I have to admit to never having played a Souls game previously. A combination of hard as nails gameplay and a fantasy land that I have very little interest in has meant that previous titles have happily been given a miss. That has however changed with the release of Dark Souls II: Scholar of the First Sin on Xbox One. It’s about time I took in some of the goings on in Drangleic in the hope it can help me change my mind; not just about the past, but also in regards to any future titles.
Scholar of the First Sin will however be instantly recognisable to many. Taking the original Dark Souls II from the last generation of console gaming, throwing in all the recently released downloadable content from that and giving things a bit of a spruce up in the visual department makes the First Sin a very attractive investment. There is no doubting that previous Dark Souls II players will want to get involved in the Scholar tales, as with a complete overhaul of enemy placements, what were once safe zones could now well be circles of death. It matters not a jot if you managed to speed run through the original game, or if you ploughed 100+ hours into your character, for now, Dark Souls II has undergone a transformation, both with a stunning visual style and a completely new way of playing.
That said, death still plays a huge part in proceedings and is something you’ll find a lot of in DSII. Playing on its difficulty, Dark Souls seemingly wants you to fail over and over again. Whilst it wants you to explore new areas, it wants you to meet new characters and it wants you to fully exhaust the arsenal of weapons at your disposal, with all that in mind, it still wants to kill you. Multiple times. In some of the worst ways possible.
Heroes of old will still be able to battle their way through things, but gone are the days of running into an area knowing exactly what will be coming out at you and fending them off easily. You’ll need to learn the huge world once more, but if you do, the chances are Dark Souls II: Scholar of the First Sin will give you a lot back. Thankfully, once you’ve toured through an area and lit your much appreciated fast travel bonfire, most of the trodden path can be easily skipped, ensuring you don’t waste too much time traveling back and forth.
For a complete newcomer to the world though, things are going to be tough. This could come in various forms; you may fall in the river and be swept away, you may get attacked in the Forest of Fallen Giants by some of the biggest beasts imaginable. Or you may just decide to go head to head with a small group of piglets, being forced to run round a table until they ultimately manage to nibble away at your useless corpse. It would be easy of me to put these failures down to my own sword wielding skills, but I believe there is far too many an occasion when a seemingly perfect strike will miss its intended target, instead seeing the attack end up smashing against the nearest rock or hard place. But hey, I’m a newbie and I’m bound to say that!
But yes, Dark Souls II is hard and it’s completely unforgiving for those who haven’t got a clue. Hand holding is not its forte. Not in the slightest.
Whilst the devs, From Software, wouldn’t want to push the new guy away, what they’ve managed to produce really will entertain series veterans and those who have previously taken in the original Dark Souls II on the older consoles. The key demographic is quite firmly the old school battler and if you are one of those, then you’re in luck, because you’ll be treated to something pretty spectacular. All of the three ‘Kings’ downloadable content packs have also been included, so if you never got round to checking those out previously, now is as good a time as any. And even if you did check them out, chances are things will have changed a fair bit!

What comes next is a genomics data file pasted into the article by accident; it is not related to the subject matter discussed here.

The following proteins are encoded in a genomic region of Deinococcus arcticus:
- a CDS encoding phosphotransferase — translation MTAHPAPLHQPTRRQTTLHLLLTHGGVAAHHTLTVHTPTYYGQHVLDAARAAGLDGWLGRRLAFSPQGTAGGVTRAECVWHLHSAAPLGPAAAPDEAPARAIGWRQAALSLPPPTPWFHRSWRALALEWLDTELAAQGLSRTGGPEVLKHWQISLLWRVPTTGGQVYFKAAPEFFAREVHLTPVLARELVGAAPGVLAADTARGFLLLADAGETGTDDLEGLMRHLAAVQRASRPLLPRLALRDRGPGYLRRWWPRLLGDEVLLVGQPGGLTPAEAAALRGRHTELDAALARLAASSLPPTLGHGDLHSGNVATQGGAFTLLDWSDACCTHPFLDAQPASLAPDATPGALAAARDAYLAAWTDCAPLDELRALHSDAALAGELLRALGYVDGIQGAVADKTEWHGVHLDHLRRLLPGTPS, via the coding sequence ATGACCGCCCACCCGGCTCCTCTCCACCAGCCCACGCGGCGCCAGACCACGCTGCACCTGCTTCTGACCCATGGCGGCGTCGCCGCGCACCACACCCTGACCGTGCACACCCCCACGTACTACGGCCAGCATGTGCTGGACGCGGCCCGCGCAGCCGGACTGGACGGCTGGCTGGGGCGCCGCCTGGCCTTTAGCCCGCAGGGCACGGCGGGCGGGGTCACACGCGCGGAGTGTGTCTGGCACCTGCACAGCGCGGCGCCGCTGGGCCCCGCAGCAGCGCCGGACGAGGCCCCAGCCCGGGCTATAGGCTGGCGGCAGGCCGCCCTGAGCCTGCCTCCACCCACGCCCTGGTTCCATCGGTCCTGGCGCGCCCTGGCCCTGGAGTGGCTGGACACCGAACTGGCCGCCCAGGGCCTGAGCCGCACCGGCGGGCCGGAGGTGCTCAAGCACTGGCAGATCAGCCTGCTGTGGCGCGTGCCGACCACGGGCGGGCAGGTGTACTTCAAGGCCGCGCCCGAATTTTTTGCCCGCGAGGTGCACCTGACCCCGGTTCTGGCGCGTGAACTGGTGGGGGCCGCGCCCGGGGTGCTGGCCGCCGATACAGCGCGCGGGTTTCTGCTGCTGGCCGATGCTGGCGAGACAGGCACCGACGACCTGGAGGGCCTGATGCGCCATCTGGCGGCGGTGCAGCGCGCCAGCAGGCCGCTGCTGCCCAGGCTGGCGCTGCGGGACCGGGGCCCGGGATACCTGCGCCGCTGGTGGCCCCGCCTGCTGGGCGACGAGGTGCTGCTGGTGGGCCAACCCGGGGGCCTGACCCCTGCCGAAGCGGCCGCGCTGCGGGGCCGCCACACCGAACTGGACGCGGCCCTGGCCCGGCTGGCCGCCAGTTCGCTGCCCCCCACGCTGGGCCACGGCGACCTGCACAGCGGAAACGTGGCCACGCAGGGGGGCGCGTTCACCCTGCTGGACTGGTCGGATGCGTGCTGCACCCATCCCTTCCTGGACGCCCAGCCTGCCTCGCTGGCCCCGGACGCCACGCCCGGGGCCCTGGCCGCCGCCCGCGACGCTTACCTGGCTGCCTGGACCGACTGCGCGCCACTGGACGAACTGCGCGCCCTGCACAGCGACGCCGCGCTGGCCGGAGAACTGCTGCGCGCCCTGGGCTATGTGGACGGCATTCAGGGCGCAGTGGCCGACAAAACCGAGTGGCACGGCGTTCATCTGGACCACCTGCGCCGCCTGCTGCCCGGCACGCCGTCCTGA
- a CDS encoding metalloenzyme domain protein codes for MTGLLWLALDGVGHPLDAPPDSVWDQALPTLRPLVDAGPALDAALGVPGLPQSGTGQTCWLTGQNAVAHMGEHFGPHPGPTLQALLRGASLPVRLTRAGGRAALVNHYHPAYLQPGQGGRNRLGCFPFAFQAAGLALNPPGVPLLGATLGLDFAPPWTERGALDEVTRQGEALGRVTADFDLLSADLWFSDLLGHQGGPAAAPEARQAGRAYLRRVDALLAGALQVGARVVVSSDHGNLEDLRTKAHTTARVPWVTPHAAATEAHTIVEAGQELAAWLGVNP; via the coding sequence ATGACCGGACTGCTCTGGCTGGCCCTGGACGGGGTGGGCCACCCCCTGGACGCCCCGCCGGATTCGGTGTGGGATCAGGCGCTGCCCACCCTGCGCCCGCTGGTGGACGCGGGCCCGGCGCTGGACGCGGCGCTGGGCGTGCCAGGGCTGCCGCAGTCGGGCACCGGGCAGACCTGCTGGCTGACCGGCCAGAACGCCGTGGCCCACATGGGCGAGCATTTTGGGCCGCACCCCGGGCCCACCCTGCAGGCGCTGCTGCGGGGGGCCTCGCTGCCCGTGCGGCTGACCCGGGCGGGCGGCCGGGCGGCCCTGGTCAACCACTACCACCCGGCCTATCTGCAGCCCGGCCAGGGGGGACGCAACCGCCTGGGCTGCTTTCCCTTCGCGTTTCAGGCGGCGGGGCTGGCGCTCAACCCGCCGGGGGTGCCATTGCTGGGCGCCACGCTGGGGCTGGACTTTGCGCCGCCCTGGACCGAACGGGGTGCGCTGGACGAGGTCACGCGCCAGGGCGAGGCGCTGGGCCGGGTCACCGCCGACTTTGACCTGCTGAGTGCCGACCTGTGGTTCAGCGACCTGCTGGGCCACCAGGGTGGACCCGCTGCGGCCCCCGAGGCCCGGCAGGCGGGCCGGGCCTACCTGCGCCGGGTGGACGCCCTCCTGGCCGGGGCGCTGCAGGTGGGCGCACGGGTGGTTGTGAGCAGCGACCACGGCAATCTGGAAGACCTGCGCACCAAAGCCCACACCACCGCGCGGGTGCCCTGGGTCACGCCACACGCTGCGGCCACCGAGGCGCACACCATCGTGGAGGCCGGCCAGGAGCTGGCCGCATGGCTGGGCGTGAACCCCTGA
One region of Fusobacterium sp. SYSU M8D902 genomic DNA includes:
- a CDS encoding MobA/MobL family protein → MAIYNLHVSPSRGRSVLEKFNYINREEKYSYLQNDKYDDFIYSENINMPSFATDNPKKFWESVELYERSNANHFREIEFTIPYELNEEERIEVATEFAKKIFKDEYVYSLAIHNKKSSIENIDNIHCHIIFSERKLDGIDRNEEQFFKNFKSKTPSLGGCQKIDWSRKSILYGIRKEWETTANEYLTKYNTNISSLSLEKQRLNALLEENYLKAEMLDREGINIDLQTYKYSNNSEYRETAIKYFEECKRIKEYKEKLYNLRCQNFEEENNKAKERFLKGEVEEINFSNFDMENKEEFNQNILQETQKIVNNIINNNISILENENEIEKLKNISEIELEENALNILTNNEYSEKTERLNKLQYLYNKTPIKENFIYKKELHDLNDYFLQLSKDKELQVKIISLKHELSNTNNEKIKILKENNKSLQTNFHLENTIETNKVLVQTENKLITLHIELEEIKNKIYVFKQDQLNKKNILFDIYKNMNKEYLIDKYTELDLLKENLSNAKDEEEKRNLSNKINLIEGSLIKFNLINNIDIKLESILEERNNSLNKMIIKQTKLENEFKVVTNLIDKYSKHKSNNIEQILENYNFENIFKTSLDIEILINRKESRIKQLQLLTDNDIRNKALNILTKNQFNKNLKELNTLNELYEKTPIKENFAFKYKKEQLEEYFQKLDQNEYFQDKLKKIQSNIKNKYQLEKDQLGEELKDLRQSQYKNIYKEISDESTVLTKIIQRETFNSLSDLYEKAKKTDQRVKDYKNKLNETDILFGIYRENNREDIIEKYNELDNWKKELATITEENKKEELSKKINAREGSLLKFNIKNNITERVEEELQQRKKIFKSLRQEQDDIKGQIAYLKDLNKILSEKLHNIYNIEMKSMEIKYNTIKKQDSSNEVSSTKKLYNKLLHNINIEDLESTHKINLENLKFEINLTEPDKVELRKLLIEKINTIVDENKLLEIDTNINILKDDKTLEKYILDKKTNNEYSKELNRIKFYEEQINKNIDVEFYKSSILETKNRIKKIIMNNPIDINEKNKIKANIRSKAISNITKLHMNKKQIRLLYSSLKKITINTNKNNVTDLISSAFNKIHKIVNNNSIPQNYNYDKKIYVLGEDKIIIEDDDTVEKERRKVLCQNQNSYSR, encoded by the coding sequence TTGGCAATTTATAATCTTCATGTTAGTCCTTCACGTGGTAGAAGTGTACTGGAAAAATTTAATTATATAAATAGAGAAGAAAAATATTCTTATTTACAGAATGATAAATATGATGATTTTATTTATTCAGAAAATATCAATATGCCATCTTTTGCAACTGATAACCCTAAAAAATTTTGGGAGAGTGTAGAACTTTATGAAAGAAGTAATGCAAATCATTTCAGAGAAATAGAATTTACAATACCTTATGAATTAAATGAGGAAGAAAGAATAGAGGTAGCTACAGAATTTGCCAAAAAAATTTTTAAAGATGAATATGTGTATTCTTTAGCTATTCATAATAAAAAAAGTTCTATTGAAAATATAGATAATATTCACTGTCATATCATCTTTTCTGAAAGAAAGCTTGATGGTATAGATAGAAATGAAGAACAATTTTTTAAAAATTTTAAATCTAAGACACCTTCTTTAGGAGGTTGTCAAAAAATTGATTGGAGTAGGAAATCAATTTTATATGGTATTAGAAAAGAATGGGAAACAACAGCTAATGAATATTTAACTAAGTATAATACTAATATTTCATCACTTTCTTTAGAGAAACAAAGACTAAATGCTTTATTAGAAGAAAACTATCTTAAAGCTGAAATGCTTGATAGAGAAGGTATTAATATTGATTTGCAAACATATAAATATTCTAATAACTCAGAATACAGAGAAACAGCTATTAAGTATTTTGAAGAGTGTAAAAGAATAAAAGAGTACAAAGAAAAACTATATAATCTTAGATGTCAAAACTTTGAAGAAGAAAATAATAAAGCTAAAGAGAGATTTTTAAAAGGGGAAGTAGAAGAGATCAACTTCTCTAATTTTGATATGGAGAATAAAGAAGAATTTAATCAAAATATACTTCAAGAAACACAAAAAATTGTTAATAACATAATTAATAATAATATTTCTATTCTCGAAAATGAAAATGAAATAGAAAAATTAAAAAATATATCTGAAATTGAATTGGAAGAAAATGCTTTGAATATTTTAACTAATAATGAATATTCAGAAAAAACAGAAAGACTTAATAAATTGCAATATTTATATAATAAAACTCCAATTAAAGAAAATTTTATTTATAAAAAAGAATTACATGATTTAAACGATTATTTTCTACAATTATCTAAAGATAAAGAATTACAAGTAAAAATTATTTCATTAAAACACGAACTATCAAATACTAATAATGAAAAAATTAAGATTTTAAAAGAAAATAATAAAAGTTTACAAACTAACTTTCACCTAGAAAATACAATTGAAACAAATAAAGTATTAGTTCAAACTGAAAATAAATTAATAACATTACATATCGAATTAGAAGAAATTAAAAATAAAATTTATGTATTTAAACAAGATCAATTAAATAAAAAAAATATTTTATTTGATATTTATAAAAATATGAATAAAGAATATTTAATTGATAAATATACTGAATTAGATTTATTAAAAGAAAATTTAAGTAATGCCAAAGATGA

Visually we’re looking at something of the very highest standard, with both the general feel of the areas you get to explore, the Undead character you’ll be taking charge of and those who will be battling you to the death all coming across with the highest of detail. Indeed, the sheer number of character classes and customisations on offer allow for numerous creations that are only seemingly held back by the limits of your own imagination. If you include a whole wealth of equipment and accessories to kit your undead soldier out with then chances are no two players will ever look, feel and play alike.
The same can’t be said for the audio though as constant droning of a river, or the substandard effects when wading through neck high grass are pretty grim. It’s good to hear steel on steel when taking on some of the other undead that rise from the ground, but other than that, I have to point to some pretty poor audio blasts.
Unfortunately, the price for the Scholar remake doesn’t quite jump out and grab those who have previously played through it before. Unlike the remastered and retouched recent Metro games, a full price point may keep many away and I should expect only those fully ingrained in the Dark Souls universe, and those who need something to wile hundreds of hours away on, to come out fighting.
Dark Souls II: Scholar of the First Sin isn’t for everyone though. The general game mechanics and the world in which it is set are both of the highest standard and if you have the inclination to invest heavily into the world of Drangleic, you’ll find tons of hours of exploration and intrigue.
If you don’t though, then my god Scholar of the First Sin is going to be an utter bugger.
Now, where’s that bloody bonfire?